Discuss how protein/amino acid metabolisand energy metabolism are interlinked

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Question:- Discuss how protein/amino acid metabolisand energy metabolism are interlinked.


Metabolism is defined as the sequence of chemical reactions occurs in the living organisms to maintain life. It includes anabolism and catabolism.

Proteins are building blocks of the muscles and provide constituent materials to the body. Protein metabolism is the process which results in formation of proteins from the amino acids. It includes five phenomenons' that are amino acid synthesis, transcription, translation, post translational modifications, and protein folding.

The nutrients which provide energy are basically lipids and carbohydrates. Energy metabolism refers to the process of producing energy in the form of ATP, through the nutrients. Metabolism of energy consists of connected pathways which can function in the absence as well as presence of oxygen. In the presence of oxygen (aerobic), one glucose molecule converts to approximately 30 to 32 ATP molecules. In the absence of oxygen (anaerobic), the fermentation is less efficient than the presence of oxygen.

Proteins are also a source of energy in some cases. So, in case of starvation or when energy intake is inadequate, some consumed proteins are used as an energy source. On the other hand, proteins in body do not have a form for energy storeroom, such as triglycerides (triacylglycerol) for lipids and glycogen for carbohydrates. Consequently, amino acids (gained mainly by partial degradation of muscle proteins can be used for energy).

Proteins may hydrolyzed by many kind of enzymes. Many time, amino acid are recycled for the production of new proteins, and sometimes for glucose catabolism. Every amino acid has its own amino group, which can be eliminated before the entry into pathways. The amino group leads to conversion into ammonia. The liver produces urea from 2 ammonia molecules and one carbon dioxide molecule. So, nitrogen is the waste product in the metabolism of amino acids, which can excreted through urine from the body.

The breakdown and production of lipids, carbohydrates and proteins are connected with the pathways for catabolism of glucose. The simplest form of carbohydrates are galactose, glycogen, fructose, and pentose. These all are catabolized through glycolysis. The amino acids connects with the catabolism of glucose through acetyl CoA, pyruvate, and elements of citric acid cycle. The synthesis of carbohydrate begins with the acetyl group, and the elements of triglycerides which comes from the glycerol-3-phosphate from the acetyl groups generated in the mitochondria from pyruvate and through the process of glycolysis.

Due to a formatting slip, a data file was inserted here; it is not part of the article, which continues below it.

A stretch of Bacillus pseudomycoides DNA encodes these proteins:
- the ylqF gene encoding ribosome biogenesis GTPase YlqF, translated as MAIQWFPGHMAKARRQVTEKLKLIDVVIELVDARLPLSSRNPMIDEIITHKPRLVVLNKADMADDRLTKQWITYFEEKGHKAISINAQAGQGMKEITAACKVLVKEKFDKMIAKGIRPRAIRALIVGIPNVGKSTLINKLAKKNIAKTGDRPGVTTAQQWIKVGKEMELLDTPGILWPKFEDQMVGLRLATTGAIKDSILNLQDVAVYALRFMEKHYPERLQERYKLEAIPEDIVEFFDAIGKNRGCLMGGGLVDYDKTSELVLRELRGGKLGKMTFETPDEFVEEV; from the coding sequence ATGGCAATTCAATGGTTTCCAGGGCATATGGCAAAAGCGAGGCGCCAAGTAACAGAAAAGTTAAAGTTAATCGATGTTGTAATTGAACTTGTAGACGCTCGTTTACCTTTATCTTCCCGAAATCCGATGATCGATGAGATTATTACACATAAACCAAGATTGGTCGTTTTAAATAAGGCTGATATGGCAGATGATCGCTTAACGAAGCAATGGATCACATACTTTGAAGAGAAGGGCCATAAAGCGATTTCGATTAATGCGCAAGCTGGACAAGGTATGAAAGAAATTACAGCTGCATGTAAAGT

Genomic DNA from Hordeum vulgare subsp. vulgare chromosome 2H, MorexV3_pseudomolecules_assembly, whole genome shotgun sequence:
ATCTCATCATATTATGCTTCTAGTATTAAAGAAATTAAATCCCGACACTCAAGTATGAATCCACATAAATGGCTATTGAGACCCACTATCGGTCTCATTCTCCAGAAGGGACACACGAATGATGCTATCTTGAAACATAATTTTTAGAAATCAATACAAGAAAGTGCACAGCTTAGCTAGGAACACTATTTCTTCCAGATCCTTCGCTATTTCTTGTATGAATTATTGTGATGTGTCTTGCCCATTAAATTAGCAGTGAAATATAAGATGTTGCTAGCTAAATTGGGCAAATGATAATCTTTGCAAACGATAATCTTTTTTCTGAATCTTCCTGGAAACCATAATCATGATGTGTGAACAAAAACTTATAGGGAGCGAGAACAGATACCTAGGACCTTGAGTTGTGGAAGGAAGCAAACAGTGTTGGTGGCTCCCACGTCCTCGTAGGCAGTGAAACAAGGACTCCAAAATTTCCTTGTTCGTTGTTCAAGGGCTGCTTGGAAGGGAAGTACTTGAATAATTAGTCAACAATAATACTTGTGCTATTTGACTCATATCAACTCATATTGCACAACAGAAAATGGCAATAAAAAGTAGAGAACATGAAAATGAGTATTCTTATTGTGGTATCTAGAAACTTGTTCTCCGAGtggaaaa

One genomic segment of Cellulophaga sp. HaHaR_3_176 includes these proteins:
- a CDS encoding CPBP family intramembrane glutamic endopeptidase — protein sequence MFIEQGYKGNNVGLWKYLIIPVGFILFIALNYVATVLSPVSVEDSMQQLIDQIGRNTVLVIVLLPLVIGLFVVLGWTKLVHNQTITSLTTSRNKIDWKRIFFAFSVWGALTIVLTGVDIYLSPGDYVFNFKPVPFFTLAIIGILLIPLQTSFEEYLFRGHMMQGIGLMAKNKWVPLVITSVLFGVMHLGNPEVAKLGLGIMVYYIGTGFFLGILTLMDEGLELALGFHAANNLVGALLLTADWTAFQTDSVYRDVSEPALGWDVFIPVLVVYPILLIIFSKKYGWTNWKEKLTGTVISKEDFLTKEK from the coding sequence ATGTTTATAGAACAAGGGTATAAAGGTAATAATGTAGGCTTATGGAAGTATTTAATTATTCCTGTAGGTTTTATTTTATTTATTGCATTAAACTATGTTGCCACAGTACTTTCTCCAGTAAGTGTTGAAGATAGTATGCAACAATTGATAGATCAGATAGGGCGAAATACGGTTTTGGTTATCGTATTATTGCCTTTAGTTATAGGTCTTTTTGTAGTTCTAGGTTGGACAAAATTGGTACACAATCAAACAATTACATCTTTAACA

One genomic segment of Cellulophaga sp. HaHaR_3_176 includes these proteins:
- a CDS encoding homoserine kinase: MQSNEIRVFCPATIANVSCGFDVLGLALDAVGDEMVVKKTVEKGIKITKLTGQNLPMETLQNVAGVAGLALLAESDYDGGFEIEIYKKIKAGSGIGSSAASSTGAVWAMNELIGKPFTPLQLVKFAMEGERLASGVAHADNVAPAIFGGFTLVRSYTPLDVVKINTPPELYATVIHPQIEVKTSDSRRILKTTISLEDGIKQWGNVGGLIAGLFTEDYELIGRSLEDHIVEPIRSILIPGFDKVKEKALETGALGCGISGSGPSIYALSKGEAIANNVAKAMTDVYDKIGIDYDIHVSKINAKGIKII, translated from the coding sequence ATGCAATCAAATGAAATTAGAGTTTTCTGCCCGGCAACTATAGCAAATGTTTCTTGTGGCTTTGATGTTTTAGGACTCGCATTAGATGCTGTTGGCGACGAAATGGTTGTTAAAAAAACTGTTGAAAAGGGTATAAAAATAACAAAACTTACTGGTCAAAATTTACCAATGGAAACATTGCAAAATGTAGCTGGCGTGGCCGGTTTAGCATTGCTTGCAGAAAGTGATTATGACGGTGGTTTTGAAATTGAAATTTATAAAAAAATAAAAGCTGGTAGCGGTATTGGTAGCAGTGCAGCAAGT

So, we can say that the metabolic pathway is connected with pathways of glycolysis and citric acid cycles, but they may undergo different pathways at some points. 

Question 2:- 

Case study: A 14-year-old European male was admitted to A & E with the following symptoms; a history of nausea and vomiting and an altered mental status. A blood profile of the patient’s renal function and serum electrolytes was within normal range. The patient was given antiemetics and intravenous fluid treatment. However, having not improved the patient was found to have a blood ammonia level of 280mmol/L (reference interval of < 50mmol/L). Blood analysis identified loss of a specific enzyme and confirmed a diagnosis of Citrullinemia (Type I).

Demonstrate your understanding of the urea cycle by discussing what citrullinemia is, including the specific enzyme that is defective and highlighting the key differences between type I and type II. Finally, what effect does this rise in ammonia levels have on the patient's survival outcome and why?


Question 2- Part b- case study

The urea cycle in the body is primarily involved with the clearance of ammonia in the form of urea through a cyclical process called as ornithine cycle. There are many steps involved in this process and each step is directed by a specific enzyme to break down the metabolic products. In this case, the lack of or a deficiency of the enzymes results in the urea cycle disorders. Prominently there are two types of disorders Citrullinemia type 1 and type 2. While type 1 is typically observed in the neonates or a relatively milder form in the later years. This is due to the deficiency of the enzyme argininosuccinate synthetase. This may occur due to the mutations in the ASS1 gene.  The most common symptoms associated with this disorder is vomiting, encephalopathy, hyperammonemia, intracranial pressure and accumulation of toxic products such as glutamine (Quinonez & Thoene, 2016). The citrullinemia type 2 is usually observed in the adults or has a late onset. The most common symptoms in this case also are very similar to the previous case and also include hepatomegaly, hypoglycemia and fibrosis in the liver. In this case the deficiency of citrin a transporter protein i.e., aspartate in the surface of the mitochondria. The hepatic glycosis is negatively affected by this deficiency (Hayasaka & Numakura, 2018)

In the cells, there are different ammonia detoxification systems, of which primarily it is ureagenesis i.e. the production of urea and the other glutamine synthesis. The glutamine synthesis system hunts for the ammonia molecules in the cells and maintains the low ammonia concentrations in the blood. The glutamine synthase is involved in the conversion of the glutamine from glutamate in the presence of ammonia. An impairement in this function of the enzyme leads to the accumulation of ammonia as is seen in the current case of the 14-year old. (Hayasaka & Numakura, 2018)

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